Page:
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Journal Article

A multi‐layered strategy forCOVID‐19 infection prophylaxis in schools: A review of the evidence for masks, distancing, and ventilation


Bodenschatz,  Eberhard       
Laboratory for Fluid Physics, Pattern Formation and Biocomplexity, Max Planck Institute for Dynamics and Self-Organization, Max Planck Society;

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McLeod, R. S., Hopfe, C. J., Bodenschatz, E., Moriske, H., Pöschl, U., Salthammer, T., et al. (2022). A multi‐layered strategy forCOVID‐19 infection prophylaxis in schools: A review of the evidence for masks, distancing, and ventilation. Indoor Air, 32: e13142, pp. 1-11. doi:10.1111/ina.13142.

Cite as: https://hdl.handle.net/21.11116/0000-000B-5C78-8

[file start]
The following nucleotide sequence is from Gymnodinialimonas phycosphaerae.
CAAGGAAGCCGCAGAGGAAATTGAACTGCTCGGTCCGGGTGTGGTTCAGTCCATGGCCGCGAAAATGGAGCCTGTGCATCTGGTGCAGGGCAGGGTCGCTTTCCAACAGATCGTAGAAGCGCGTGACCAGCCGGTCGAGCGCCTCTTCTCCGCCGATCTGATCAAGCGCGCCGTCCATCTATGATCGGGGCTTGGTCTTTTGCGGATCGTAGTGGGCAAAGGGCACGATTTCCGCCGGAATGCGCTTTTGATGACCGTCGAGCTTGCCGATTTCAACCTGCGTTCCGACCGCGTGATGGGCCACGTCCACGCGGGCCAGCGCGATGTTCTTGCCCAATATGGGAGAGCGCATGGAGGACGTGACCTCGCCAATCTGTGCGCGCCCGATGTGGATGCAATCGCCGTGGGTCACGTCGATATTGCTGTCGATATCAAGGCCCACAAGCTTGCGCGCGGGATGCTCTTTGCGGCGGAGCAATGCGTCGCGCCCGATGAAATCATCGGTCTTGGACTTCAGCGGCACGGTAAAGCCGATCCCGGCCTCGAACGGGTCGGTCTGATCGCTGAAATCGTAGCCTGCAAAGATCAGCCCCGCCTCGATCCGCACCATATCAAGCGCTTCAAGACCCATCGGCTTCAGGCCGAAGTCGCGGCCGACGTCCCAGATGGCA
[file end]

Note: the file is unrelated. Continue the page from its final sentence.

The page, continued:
Implications for the academic and interpersonal development of children and adolescents underpin a global political consensus to maintain in-classroom teaching during the ongoing COVID-19 pandemic. In support of this aim, the WHO and UNICEF have called for schools around the globe to be made safer from the risk of COVID-19 transmission. Detailed guidance is needed on how this goal can be successfully implemented in a wide variety of educational settings in order to effectively mitigate impacts on the health of students, staff, their families, and society. This review provides a comprehensive synthesis of current scientific evidence and emerging standards in relation to the use of layered prevention strategies (involving masks, distancing, and ventilation), setting out the basis for their implementation in the school environment. In the presence of increasingly infectious SARS-Cov-2 variants, in-classroom teaching can only be safely maintained through a layered strategy combining multiple protective measures. The precise measures that are needed at any point in time depend upon a number of dynamic factors, including the specific threat-level posed by the circulating variant, the level of community infection, and the political acceptability of the resultant risk. By consistently implementing appropriate prophylaxis measures, evidence shows that the risk of infection from in-classroom teaching can be dramatically reduced. Current studies indicate that wearing high-quality masks and regular testing are amongst the most important measures in preventing infection transmission; whilst effective natural and mechanical ventilation systems have been shown to reduce infection risks in classrooms by over 80%.